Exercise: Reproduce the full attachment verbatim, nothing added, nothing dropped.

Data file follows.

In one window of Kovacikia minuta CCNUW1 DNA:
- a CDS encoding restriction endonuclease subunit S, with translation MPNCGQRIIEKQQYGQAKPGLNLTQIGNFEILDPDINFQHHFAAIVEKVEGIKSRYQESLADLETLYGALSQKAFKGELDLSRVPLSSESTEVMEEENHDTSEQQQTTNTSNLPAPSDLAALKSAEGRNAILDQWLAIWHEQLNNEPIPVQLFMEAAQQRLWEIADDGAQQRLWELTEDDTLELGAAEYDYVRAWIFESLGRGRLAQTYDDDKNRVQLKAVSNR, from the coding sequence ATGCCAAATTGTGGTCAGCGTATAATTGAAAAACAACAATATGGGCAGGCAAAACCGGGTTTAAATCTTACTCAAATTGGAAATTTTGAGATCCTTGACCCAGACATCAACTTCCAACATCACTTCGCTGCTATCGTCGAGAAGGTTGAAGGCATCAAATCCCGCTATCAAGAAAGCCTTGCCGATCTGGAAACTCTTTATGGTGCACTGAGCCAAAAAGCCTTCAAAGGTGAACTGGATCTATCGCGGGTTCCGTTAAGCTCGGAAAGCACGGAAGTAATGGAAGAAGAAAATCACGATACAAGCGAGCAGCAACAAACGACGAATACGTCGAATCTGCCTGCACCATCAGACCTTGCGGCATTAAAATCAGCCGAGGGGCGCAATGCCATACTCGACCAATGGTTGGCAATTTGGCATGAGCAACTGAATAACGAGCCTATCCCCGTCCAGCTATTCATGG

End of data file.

In one window of Kovacikia minuta CCNUW1 DNA:
- a CDS encoding restriction endonuclease subunit S, with translation MPNCGQRIIEKQQYGQAKPGLNLTQIGNFEILDPDINFQHHFAAIVEKVEGIKSRYQESLADLETLYGALSQKAFKGELDLSRVPLSSESTEVMEEENHDTSEQQQTTNTSNLPAPSDLAALKSAEGRNAILDQWLAIWHEQLNNEPIPVQLFMEAAQQRLWEIADDGAQQRLWELTEDDTLELGAAEYDYVRAWIFESLGRGRLAQTYDDDKNRVQLKAVSNR, from the coding sequence ATGCCAAATTGTGGTCAGCGTATAATTGAAAAACAACAATATGGGCAGGCAAAACCGGGTTTAAATCTTACTCAAATTGGAAATTTTGAGATCCTTGACCCAGACATCAACTTCCAACATCACTTCGCTGCTATCGTCGAGAAGGTTGAAGGCATCAAATCCCGCTATCAAGAAAGCCTTGCCGATCTGGAAACTCTTTATGGTGCACTGAGCCAAAAAGCCTTCAAAGGTGAACTGGATCTATCGCGGGTTCCGTTAAGCTCGGAAAGCACGGAAGTAATGGAAGAAGAAAATCACGATACAAGCGAGCAGCAACAAACGACGAATACGTCGAATCTGCCTGCACCATCAGACCTTGCGGCATTAAAATCAGCCGAGGGGCGCAATGCCATACTCGACCAATGGTTGGCAATTTGGCATGAGCAACTGAATAACGAGCCTATCCCCGTCCAGCTATTCATGG